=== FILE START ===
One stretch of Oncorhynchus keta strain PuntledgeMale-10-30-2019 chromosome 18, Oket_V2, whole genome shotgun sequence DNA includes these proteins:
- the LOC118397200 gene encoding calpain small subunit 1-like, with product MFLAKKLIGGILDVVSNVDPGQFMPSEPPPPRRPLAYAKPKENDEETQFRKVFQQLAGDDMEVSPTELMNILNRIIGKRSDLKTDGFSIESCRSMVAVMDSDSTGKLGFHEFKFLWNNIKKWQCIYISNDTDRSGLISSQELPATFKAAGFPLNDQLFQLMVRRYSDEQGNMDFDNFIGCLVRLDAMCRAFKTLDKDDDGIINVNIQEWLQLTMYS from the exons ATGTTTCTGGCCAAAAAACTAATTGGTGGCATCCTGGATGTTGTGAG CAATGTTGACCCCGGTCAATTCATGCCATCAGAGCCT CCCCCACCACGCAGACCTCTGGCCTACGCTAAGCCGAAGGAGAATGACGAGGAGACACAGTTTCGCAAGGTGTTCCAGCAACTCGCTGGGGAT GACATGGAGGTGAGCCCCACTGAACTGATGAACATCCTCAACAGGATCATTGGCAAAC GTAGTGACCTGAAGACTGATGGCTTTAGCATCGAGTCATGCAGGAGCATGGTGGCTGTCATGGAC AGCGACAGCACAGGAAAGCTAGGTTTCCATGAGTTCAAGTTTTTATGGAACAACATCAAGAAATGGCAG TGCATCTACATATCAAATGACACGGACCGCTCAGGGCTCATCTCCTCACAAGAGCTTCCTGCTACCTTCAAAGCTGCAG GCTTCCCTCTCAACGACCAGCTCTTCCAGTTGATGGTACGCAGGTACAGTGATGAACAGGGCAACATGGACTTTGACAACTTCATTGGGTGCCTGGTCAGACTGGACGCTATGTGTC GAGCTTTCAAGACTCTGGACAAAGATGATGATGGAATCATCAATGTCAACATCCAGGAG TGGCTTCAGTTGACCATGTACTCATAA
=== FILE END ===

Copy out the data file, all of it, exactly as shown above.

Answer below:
One stretch of Oncorhynchus keta strain PuntledgeMale-10-30-2019 chromosome 18, Oket_V2, whole genome shotgun sequence DNA includes these proteins:
- the LOC118397200 gene encoding calpain small subunit 1-like, with product MFLAKKLIGGILDVVSNVDPGQFMPSEPPPPRRPLAYAKPKENDEETQFRKVFQQLAGDDMEVSPTELMNILNRIIGKRSDLKTDGFSIESCRSMVAVMDSDSTGKLGFHEFKFLWNNIKKWQCIYISNDTDRSGLISSQELPATFKAAGFPLNDQLFQLMVRRYSDEQGNMDFDNFIGCLVRLDAMCRAFKTLDKDDDGIINVNIQEWLQLTMYS from the exons ATGTTTCTGGCCAAAAAACTAATTGGTGGCATCCTGGATGTTGTGAG CAATGTTGACCCCGGTCAATTCATGCCATCAGAGCCT CCCCCACCACGCAGACCTCTGGCCTACGCTAAGCCGAAGGAGAATGACGAGGAGACACAGTTTCGCAAGGTGTTCCAGCAACTCGCTGGGGAT GACATGGAGGTGAGCCCCACTGAACTGATGAACATCCTCAACAGGATCATTGGCAAAC GTAGTGACCTGAAGACTGATGGCTTTAGCATCGAGTCATGCAGGAGCATGGTGGCTGTCATGGAC AGCGACAGCACAGGAAAGCTAGGTTTCCATGAGTTCAAGTTTTTATGGAACAACATCAAGAAATGGCAG TGCATCTACATATCAAATGACACGGACCGCTCAGGGCTCATCTCCTCACAAGAGCTTCCTGCTACCTTCAAAGCTGCAG GCTTCCCTCTCAACGACCAGCTCTTCCAGTTGATGGTACGCAGGTACAGTGATGAACAGGGCAACATGGACTTTGACAACTTCATTGGGTGCCTGGTCAGACTGGACGCTATGTGTC GAGCTTTCAAGACTCTGGACAAAGATGATGATGGAATCATCAATGTCAACATCCAGGAG TGGCTTCAGTTGACCATGTACTCATAA